Thursday, December 27, 2012

A year ago right now at this moment it would seem impossible to imagine reading this story in the New York Times today. So much incredible change has started happening on the ground, and this story describes how it is transforming the lives of workers in both large and small ways. In our culture stories of wars and of business dominate the news—we rarely talk about workers—but in fifty years, when we are telling the full story of globalization, this will be part of that narrative.

Signs of Changes Taking Hold in Electronics Factories in China -

When Ms. Pu was hired at this Foxconn plant a year earlier, she received a short, green plastic stool that left her unsupported back so sore that she could barely sleep at night. Eventually, she was promoted to a wooden chair, but the backrest was much too small to lean against. The managers of this 164,000-employee factory, she surmised, believed that comfort encouraged sloth.

But in March, unbeknown to Ms. Pu, a critical meeting had occurred between Foxconn’s top executives and a high-ranking Apple official. The companies had committed themselves to a series of wide-ranging reforms. Foxconn, China’s largest private employer, pledged to sharply curtail workers’ hours and significantly increase wages — reforms that, if fully carried out next year as planned, could create a ripple effect that benefits tens of millions of workers across the electronics industry, employment experts say.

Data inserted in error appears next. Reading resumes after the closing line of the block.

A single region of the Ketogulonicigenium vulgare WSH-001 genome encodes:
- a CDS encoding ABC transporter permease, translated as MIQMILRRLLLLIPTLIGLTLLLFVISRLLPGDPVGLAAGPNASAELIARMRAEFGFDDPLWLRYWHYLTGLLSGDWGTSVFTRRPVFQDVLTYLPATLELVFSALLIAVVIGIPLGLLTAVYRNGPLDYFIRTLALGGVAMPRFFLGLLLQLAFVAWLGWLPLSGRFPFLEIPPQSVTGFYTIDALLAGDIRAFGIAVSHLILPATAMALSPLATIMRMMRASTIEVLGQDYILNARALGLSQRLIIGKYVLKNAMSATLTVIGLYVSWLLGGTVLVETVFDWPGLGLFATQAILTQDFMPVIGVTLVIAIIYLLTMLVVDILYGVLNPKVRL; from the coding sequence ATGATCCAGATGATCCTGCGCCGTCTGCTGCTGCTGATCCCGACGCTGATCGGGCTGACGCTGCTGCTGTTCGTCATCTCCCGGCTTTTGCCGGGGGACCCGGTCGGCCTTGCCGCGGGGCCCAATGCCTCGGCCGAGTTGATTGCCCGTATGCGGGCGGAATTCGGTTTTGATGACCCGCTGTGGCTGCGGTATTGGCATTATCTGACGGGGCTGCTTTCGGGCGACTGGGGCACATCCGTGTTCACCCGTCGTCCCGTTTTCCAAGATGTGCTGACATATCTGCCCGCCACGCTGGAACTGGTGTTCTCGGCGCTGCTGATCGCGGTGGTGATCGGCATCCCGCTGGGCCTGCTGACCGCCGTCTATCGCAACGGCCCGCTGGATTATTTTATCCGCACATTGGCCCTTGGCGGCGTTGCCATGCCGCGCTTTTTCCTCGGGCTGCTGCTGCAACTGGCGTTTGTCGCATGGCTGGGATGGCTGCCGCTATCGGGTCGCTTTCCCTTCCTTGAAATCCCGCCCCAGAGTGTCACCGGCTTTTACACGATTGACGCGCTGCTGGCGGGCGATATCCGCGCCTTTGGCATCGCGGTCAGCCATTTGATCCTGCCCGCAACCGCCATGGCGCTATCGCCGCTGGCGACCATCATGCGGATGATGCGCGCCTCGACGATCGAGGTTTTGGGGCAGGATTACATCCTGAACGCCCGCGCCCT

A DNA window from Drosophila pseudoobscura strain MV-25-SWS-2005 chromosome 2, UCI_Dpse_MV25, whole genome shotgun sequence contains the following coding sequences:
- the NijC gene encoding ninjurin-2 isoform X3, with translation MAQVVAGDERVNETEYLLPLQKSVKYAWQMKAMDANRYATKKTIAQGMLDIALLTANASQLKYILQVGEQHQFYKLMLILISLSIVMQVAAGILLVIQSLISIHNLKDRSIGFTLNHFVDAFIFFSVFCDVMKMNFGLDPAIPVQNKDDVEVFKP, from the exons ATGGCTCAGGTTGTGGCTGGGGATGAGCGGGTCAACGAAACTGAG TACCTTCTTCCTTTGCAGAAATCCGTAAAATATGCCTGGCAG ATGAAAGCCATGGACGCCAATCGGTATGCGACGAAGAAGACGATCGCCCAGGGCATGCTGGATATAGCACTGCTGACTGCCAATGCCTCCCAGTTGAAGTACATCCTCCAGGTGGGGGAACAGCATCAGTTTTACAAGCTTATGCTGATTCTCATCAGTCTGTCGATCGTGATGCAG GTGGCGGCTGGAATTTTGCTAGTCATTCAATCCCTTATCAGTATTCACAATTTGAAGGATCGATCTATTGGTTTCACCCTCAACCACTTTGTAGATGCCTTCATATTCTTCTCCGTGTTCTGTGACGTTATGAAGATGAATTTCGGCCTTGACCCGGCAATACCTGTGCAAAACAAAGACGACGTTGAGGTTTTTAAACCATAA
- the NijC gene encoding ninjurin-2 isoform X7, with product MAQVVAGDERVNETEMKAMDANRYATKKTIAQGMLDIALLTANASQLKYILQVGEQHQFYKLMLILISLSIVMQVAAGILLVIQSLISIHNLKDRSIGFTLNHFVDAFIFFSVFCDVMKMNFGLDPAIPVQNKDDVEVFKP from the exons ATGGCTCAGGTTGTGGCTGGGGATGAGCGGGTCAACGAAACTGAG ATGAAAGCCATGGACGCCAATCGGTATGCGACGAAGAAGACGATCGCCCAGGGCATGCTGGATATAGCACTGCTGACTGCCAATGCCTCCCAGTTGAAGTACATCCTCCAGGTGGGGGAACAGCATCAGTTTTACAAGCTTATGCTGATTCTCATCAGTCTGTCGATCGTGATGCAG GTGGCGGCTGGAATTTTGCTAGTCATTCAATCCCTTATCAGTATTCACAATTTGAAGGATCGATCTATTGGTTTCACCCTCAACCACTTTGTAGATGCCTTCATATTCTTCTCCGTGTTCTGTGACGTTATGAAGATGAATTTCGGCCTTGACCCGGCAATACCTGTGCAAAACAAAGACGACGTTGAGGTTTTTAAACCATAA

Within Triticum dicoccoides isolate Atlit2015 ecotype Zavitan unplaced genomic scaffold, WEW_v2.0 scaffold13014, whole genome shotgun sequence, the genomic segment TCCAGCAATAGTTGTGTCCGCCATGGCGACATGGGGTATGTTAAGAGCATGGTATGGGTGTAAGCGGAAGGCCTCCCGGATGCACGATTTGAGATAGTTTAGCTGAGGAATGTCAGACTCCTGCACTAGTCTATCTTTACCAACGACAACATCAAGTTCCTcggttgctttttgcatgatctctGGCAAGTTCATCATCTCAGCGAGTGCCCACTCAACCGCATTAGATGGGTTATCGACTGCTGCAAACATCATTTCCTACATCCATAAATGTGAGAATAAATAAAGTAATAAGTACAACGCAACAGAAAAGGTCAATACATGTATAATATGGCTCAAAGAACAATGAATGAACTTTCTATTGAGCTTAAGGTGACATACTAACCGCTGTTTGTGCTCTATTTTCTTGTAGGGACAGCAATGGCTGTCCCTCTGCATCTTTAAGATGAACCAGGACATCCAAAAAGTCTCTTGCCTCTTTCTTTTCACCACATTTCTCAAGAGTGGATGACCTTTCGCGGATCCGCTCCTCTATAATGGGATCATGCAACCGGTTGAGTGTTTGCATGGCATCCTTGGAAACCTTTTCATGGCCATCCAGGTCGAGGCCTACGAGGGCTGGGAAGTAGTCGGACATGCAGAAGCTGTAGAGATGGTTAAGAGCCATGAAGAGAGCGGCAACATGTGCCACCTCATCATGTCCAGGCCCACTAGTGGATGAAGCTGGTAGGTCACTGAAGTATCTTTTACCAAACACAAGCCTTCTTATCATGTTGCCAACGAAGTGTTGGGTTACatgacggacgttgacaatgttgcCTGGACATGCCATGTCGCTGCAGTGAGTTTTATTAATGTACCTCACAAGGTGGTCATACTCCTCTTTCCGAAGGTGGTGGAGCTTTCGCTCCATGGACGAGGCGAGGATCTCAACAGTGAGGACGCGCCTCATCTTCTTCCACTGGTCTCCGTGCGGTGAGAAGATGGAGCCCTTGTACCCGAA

Other reforms were more personal. Protective foam sprouted on low stairwell ceilings inside factories. Automatic shut-off devices appeared on whirring machines. Ms. Pu got her chair. This autumn, she even heard that some workers had received cushioned seats.

The changes also extend to California, where Apple is based. Apple, the electronics industry’s behemoth, in the last year has tripled its corporate social responsibility staff, has re-evaluated how it works with manufacturers, has asked competitors to help curb excessive overtime in China and has reached out to advocacy groups it once rebuffed.